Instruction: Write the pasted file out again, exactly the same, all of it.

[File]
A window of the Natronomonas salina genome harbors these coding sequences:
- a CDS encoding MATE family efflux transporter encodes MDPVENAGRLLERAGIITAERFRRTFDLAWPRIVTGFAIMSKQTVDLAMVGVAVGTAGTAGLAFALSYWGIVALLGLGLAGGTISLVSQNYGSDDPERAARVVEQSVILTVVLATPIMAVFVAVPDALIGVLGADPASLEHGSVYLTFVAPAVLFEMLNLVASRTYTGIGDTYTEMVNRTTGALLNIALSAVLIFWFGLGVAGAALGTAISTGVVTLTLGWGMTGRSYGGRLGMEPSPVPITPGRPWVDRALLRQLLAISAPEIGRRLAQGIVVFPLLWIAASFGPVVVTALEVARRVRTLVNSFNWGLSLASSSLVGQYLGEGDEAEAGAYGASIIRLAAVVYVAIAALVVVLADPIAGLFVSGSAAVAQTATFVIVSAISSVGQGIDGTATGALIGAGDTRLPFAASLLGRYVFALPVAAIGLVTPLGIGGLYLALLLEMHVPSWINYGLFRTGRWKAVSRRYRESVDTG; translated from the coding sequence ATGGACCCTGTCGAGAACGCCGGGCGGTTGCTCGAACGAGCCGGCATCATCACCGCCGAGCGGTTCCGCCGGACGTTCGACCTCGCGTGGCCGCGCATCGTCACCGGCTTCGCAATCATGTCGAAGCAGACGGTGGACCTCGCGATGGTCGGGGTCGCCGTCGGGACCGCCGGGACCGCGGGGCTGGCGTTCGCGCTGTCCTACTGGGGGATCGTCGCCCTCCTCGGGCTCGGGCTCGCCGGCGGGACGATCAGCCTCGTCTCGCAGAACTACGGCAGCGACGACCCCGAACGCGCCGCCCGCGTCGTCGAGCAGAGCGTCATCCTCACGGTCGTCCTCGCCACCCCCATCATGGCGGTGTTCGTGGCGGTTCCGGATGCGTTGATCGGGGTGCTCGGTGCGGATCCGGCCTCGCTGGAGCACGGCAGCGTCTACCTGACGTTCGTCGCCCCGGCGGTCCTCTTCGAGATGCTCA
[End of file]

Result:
A window of the Natronomonas salina genome harbors these coding sequences:
- a CDS encoding MATE family efflux transporter encodes MDPVENAGRLLERAGIITAERFRRTFDLAWPRIVTGFAIMSKQTVDLAMVGVAVGTAGTAGLAFALSYWGIVALLGLGLAGGTISLVSQNYGSDDPERAARVVEQSVILTVVLATPIMAVFVAVPDALIGVLGADPASLEHGSVYLTFVAPAVLFEMLNLVASRTYTGIGDTYTEMVNRTTGALLNIALSAVLIFWFGLGVAGAALGTAISTGVVTLTLGWGMTGRSYGGRLGMEPSPVPITPGRPWVDRALLRQLLAISAPEIGRRLAQGIVVFPLLWIAASFGPVVVTALEVARRVRTLVNSFNWGLSLASSSLVGQYLGEGDEAEAGAYGASIIRLAAVVYVAIAALVVVLADPIAGLFVSGSAAVAQTATFVIVSAISSVGQGIDGTATGALIGAGDTRLPFAASLLGRYVFALPVAAIGLVTPLGIGGLYLALLLEMHVPSWINYGLFRTGRWKAVSRRYRESVDTG; translated from the coding sequence ATGGACCCTGTCGAGAACGCCGGGCGGTTGCTCGAACGAGCCGGCATCATCACCGCCGAGCGGTTCCGCCGGACGTTCGACCTCGCGTGGCCGCGCATCGTCACCGGCTTCGCAATCATGTCGAAGCAGACGGTGGACCTCGCGATGGTCGGGGTCGCCGTCGGGACCGCCGGGACCGCGGGGCTGGCGTTCGCGCTGTCCTACTGGGGGATCGTCGCCCTCCTCGGGCTCGGGCTCGCCGGCGGGACGATCAGCCTCGTCTCGCAGAACTACGGCAGCGACGACCCCGAACGCGCCGCCCGCGTCGTCGAGCAGAGCGTCATCCTCACGGTCGTCCTCGCCACCCCCATCATGGCGGTGTTCGTGGCGGTTCCGGATGCGTTGATCGGGGTGCTCGGTGCGGATCCGGCCTCGCTGGAGCACGGCAGCGTCTACCTGACGTTCGTCGCCCCGGCGGTCCTCTTCGAGATGCTCA